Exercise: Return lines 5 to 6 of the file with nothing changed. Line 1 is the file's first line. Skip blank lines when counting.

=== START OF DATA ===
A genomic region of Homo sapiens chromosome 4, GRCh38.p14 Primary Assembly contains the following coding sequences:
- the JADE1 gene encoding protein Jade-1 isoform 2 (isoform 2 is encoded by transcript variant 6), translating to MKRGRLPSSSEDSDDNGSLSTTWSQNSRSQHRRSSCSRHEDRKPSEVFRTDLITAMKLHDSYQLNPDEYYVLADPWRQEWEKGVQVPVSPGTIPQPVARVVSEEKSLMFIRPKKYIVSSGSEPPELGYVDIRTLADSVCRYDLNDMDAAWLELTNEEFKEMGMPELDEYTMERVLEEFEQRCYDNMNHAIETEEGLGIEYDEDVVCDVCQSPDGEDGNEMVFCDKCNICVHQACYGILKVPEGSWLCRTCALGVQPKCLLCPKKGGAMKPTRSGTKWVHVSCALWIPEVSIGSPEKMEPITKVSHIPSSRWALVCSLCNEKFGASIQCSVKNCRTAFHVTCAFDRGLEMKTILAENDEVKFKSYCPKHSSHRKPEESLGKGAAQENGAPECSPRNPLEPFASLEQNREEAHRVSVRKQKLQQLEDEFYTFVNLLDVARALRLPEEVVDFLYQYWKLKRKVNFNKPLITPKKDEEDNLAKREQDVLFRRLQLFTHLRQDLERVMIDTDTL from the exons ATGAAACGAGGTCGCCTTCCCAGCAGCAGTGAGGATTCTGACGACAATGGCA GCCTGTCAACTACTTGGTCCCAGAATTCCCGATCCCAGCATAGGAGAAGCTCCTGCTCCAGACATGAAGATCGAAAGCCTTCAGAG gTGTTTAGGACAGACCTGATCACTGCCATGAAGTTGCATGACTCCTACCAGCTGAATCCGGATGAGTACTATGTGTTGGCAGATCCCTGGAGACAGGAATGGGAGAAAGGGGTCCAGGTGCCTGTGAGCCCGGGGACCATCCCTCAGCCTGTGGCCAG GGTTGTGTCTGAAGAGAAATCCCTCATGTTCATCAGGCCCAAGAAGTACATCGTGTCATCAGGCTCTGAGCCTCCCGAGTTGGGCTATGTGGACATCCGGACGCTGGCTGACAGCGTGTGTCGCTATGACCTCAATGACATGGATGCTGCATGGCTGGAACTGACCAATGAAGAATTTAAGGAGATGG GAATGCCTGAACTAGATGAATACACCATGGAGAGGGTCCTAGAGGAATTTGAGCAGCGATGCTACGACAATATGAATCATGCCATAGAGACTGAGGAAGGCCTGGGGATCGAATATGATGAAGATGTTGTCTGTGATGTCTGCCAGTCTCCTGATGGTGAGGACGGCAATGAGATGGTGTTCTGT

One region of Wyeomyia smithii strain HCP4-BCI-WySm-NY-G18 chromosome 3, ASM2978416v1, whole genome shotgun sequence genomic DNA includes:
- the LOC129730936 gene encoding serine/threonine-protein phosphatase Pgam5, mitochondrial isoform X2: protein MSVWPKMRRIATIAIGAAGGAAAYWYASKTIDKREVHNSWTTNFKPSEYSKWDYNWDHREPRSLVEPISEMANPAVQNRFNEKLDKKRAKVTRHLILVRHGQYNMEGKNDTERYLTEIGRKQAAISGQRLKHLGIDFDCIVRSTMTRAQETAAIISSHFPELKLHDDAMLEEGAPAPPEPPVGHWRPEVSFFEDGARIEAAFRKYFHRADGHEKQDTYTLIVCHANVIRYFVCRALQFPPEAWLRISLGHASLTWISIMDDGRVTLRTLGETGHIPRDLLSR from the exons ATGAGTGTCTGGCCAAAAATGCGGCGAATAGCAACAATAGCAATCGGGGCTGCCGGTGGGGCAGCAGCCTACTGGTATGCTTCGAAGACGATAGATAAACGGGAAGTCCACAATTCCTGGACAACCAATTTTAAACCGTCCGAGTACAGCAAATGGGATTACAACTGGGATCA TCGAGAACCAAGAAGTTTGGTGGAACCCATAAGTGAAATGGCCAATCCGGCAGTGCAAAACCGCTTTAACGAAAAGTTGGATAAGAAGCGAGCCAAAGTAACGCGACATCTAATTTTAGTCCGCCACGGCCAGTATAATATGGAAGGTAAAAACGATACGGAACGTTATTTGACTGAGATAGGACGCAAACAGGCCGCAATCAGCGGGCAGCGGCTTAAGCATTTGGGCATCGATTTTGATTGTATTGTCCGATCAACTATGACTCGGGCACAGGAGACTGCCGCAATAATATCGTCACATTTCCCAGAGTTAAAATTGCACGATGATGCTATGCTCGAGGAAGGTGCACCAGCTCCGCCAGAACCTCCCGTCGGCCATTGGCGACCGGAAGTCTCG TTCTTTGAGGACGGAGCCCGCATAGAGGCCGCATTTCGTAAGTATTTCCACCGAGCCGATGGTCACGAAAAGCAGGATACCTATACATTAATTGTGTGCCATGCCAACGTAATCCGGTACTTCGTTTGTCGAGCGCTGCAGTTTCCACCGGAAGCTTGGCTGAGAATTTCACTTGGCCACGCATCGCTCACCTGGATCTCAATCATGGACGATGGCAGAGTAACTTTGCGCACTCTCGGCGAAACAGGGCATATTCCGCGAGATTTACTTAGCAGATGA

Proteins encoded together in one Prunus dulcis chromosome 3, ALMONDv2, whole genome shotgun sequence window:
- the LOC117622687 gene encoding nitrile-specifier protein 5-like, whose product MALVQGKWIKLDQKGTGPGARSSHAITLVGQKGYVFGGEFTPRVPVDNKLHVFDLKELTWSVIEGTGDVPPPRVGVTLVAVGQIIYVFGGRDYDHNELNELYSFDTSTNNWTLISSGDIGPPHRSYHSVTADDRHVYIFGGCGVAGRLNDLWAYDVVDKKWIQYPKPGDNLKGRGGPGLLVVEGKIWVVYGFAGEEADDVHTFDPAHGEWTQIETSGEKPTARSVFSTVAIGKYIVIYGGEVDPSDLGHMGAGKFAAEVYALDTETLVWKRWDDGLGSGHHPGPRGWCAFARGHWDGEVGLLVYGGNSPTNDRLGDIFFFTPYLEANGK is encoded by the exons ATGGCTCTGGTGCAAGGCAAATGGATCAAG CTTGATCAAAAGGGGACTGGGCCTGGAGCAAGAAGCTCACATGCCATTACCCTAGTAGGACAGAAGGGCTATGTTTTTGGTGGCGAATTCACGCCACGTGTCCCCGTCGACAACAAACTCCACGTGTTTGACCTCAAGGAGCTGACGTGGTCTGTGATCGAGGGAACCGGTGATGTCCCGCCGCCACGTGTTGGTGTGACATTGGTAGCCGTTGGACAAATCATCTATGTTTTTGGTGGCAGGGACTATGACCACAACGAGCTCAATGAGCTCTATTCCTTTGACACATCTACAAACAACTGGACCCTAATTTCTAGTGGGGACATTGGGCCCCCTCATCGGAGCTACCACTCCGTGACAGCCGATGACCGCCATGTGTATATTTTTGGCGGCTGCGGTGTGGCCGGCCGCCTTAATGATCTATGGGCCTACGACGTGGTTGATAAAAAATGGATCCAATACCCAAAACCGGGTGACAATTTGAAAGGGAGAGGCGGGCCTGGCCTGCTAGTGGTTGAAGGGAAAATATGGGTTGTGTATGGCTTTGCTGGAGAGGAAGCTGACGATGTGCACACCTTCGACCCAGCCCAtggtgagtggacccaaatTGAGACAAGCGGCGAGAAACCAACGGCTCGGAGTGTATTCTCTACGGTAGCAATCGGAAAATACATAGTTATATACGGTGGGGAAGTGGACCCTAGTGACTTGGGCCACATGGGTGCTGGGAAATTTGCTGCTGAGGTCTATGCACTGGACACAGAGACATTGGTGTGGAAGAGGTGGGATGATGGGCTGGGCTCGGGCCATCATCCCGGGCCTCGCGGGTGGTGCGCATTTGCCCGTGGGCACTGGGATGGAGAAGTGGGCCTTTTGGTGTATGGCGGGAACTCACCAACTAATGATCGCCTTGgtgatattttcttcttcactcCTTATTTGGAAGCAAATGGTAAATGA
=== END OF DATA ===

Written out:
Proteins encoded together in one Prunus dulcis chromosome 3, ALMONDv2, whole genome shotgun sequence window:
- the LOC117622687 gene encoding nitrile-specifier protein 5-like, whose product MALVQGKWIKLDQKGTGPGARSSHAITLVGQKGYVFGGEFTPRVPVDNKLHVFDLKELTWSVIEGTGDVPPPRVGVTLVAVGQIIYVFGGRDYDHNELNELYSFDTSTNNWTLISSGDIGPPHRSYHSVTADDRHVYIFGGCGVAGRLNDLWAYDVVDKKWIQYPKPGDNLKGRGGPGLLVVEGKIWVVYGFAGEEADDVHTFDPAHGEWTQIETSGEKPTARSVFSTVAIGKYIVIYGGEVDPSDLGHMGAGKFAAEVYALDTETLVWKRWDDGLGSGHHPGPRGWCAFARGHWDGEVGLLVYGGNSPTNDRLGDIFFFTPYLEANGK is encoded by the exons ATGGCTCTGGTGCAAGGCAAATGGATCAAG CTTGATCAAAAGGGGACTGGGCCTGGAGCAAGAAGCTCACATGCCATTACCCTAGTAGGACAGAAGGGCTATGTTTTTGGTGGCGAATTCACGCCACGTGTCCCCGTCGACAACAAACTCCACGTGTTTGACCTCAAGGAGCTGACGTGGTCTGTGATCGAGGGAACCGGTGATGTCCCGCCGCCACGTGTTGGTGTGACATTGGTAGCCGTTGGACAAATCATCTATGTTTTTGGTGGCAGGGACTATGACCACAACGAGCTCAATGAGCTCTATTCCTTTGACACATCTACAAACAACTGGACCCTAATTTCTAGTGGGGACATTGGGCCCCCTCATCGGAGCTACCACTCCGTGACAGCCGATGACCGCCATGTGTATATTTTTGGCGGCTGCGGTGTGGCCGGCCGCCTTAATGATCTATGGGCCTACGACGTGGTTGATAAAAAATGGATCCAATACCCAAAACCGGGTGACAATTTGAAAGGGAGAGGCGGGCCTGGCCTGCTAGTGGTTGAAGGGAAAATATGGGTTGTGTATGGCTTTGCTGGAGAGGAAGCTGACGATGTGCACACCTTCGACCCAGCCCAtggtgagtggacccaaatTGAGACAAGCGGCGAGAAACCAACGGCTCGGAGTGTATTCTCTACGGTAGCAATCGGAAAATACATAGTTATATACGGTGGGGAAGTGGACCCTAGTGACTTGGGCCACATGGGTGCTGGGAAATTTGCTGCTGAGGTCTATGCACTGGACACAGAGACATTGGTGTGGAAGAGGTGGGATGATGGGCTGGGCTCGGGCCATCATCCCGGGCCTCGCGGGTGGTGCGCATTTGCCCGTGGGCACTGGGATGGAGAAGTGGGCCTTTTGGTGTATGGCGGGAACTCACCAACTAATGATCGCCTTGgtgatattttcttcttcactcCTTATTTGGAAGCAAATGGTAAATGA